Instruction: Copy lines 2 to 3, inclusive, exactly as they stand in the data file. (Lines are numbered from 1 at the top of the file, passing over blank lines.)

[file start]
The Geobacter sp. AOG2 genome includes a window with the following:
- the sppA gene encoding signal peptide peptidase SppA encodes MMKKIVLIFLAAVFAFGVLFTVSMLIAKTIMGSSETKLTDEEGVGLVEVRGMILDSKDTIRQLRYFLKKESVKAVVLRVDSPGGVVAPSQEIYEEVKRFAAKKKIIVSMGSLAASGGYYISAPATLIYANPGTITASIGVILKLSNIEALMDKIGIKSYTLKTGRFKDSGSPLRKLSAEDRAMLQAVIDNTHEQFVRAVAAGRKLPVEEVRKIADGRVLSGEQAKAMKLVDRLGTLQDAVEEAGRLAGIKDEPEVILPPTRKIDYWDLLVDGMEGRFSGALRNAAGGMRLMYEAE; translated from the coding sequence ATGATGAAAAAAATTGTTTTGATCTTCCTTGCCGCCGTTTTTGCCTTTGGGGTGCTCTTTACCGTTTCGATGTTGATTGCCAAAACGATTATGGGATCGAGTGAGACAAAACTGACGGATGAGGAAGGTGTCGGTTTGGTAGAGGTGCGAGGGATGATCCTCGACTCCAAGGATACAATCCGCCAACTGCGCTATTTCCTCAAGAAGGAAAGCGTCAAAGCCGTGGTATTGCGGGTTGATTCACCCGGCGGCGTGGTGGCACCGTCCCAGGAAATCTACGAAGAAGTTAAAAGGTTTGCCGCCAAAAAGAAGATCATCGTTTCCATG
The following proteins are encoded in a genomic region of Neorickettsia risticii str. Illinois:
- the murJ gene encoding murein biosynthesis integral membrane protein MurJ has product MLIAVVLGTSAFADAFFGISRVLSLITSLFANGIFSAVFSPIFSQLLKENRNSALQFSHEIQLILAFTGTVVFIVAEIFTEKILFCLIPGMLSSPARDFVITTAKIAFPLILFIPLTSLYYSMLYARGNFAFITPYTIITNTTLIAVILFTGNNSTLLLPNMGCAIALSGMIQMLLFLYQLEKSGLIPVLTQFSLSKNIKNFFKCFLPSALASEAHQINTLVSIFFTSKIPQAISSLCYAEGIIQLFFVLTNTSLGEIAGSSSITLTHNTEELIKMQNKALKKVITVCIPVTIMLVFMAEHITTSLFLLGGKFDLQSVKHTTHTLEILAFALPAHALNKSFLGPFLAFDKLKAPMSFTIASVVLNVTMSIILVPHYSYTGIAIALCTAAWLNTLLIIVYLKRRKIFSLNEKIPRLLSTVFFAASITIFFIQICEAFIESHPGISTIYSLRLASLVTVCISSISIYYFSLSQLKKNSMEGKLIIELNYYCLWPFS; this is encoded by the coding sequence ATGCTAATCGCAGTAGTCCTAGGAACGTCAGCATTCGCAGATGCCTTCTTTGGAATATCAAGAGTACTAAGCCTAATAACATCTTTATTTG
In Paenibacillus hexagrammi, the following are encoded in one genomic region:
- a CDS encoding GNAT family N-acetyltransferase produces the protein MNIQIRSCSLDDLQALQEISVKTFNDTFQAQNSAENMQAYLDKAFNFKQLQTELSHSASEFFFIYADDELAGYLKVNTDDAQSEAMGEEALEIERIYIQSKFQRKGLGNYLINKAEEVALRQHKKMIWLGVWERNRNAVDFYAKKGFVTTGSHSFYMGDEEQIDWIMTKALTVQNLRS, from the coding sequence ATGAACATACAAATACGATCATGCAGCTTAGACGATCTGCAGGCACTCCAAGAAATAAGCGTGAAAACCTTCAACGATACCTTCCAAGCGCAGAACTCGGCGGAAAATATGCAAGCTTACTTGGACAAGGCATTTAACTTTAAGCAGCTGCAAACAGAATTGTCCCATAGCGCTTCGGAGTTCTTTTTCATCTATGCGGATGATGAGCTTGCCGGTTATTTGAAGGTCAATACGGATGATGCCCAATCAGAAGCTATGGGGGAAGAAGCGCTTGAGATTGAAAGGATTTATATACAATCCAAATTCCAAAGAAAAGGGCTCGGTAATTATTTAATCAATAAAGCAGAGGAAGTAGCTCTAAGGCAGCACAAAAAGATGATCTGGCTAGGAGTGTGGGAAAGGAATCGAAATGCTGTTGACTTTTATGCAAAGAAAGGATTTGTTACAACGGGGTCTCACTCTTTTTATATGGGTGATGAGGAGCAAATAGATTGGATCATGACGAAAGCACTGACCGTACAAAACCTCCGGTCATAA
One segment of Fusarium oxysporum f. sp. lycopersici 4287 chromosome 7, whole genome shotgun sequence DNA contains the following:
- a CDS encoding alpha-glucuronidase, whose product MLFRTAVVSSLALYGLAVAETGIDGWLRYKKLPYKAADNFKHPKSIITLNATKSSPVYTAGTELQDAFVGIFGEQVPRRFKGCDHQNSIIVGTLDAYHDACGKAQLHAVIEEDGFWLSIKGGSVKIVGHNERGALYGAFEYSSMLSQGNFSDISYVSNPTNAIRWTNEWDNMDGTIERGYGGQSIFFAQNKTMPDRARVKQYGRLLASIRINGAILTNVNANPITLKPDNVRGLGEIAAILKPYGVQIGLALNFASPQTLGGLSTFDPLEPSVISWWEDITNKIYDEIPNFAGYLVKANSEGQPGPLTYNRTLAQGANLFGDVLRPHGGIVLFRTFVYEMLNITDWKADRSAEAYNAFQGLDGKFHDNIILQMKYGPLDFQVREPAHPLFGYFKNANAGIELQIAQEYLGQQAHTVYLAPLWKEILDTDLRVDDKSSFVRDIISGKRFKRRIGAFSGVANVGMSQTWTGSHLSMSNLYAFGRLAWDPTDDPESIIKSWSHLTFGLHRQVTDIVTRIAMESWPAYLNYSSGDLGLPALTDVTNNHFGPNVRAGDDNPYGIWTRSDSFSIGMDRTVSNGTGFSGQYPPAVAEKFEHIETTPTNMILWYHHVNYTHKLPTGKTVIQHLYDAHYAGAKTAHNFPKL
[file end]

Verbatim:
- the sppA gene encoding signal peptide peptidase SppA encodes MMKKIVLIFLAAVFAFGVLFTVSMLIAKTIMGSSETKLTDEEGVGLVEVRGMILDSKDTIRQLRYFLKKESVKAVVLRVDSPGGVVAPSQEIYEEVKRFAAKKKIIVSMGSLAASGGYYISAPATLIYANPGTITASIGVILKLSNIEALMDKIGIKSYTLKTGRFKDSGSPLRKLSAEDRAMLQAVIDNTHEQFVRAVAAGRKLPVEEVRKIADGRVLSGEQAKAMKLVDRLGTLQDAVEEAGRLAGIKDEPEVILPPTRKIDYWDLLVDGMEGRFSGALRNAAGGMRLMYEAE; translated from the coding sequence ATGATGAAAAAAATTGTTTTGATCTTCCTTGCCGCCGTTTTTGCCTTTGGGGTGCTCTTTACCGTTTCGATGTTGATTGCCAAAACGATTATGGGATCGAGTGAGACAAAACTGACGGATGAGGAAGGTGTCGGTTTGGTAGAGGTGCGAGGGATGATCCTCGACTCCAAGGATACAATCCGCCAACTGCGCTATTTCCTCAAGAAGGAAAGCGTCAAAGCCGTGGTATTGCGGGTTGATTCACCCGGCGGCGTGGTGGCACCGTCCCAGGAAATCTACGAAGAAGTTAAAAGGTTTGCCGCCAAAAAGAAGATCATCGTTTCCATG
The following proteins are encoded in a genomic region of Neorickettsia risticii str. Illinois: